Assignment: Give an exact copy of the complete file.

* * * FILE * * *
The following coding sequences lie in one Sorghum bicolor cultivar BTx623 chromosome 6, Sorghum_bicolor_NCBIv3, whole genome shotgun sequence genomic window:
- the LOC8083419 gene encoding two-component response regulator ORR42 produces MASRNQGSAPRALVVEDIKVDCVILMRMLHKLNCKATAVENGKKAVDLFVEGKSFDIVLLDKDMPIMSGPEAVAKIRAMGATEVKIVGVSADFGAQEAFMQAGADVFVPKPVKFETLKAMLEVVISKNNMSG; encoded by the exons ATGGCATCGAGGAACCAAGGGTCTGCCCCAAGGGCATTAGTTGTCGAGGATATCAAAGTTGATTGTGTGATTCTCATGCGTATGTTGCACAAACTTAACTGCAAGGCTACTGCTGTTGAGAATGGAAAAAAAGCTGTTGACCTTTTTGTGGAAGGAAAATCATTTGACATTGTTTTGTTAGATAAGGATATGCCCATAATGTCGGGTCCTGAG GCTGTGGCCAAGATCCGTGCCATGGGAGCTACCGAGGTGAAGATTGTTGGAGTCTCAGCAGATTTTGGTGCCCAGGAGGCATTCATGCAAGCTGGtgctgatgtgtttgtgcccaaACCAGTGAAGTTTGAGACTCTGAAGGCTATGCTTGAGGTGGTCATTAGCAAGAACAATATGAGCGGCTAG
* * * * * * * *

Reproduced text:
The following coding sequences lie in one Sorghum bicolor cultivar BTx623 chromosome 6, Sorghum_bicolor_NCBIv3, whole genome shotgun sequence genomic window:
- the LOC8083419 gene encoding two-component response regulator ORR42 produces MASRNQGSAPRALVVEDIKVDCVILMRMLHKLNCKATAVENGKKAVDLFVEGKSFDIVLLDKDMPIMSGPEAVAKIRAMGATEVKIVGVSADFGAQEAFMQAGADVFVPKPVKFETLKAMLEVVISKNNMSG; encoded by the exons ATGGCATCGAGGAACCAAGGGTCTGCCCCAAGGGCATTAGTTGTCGAGGATATCAAAGTTGATTGTGTGATTCTCATGCGTATGTTGCACAAACTTAACTGCAAGGCTACTGCTGTTGAGAATGGAAAAAAAGCTGTTGACCTTTTTGTGGAAGGAAAATCATTTGACATTGTTTTGTTAGATAAGGATATGCCCATAATGTCGGGTCCTGAG GCTGTGGCCAAGATCCGTGCCATGGGAGCTACCGAGGTGAAGATTGTTGGAGTCTCAGCAGATTTTGGTGCCCAGGAGGCATTCATGCAAGCTGGtgctgatgtgtttgtgcccaaACCAGTGAAGTTTGAGACTCTGAAGGCTATGCTTGAGGTGGTCATTAGCAAGAACAATATGAGCGGCTAG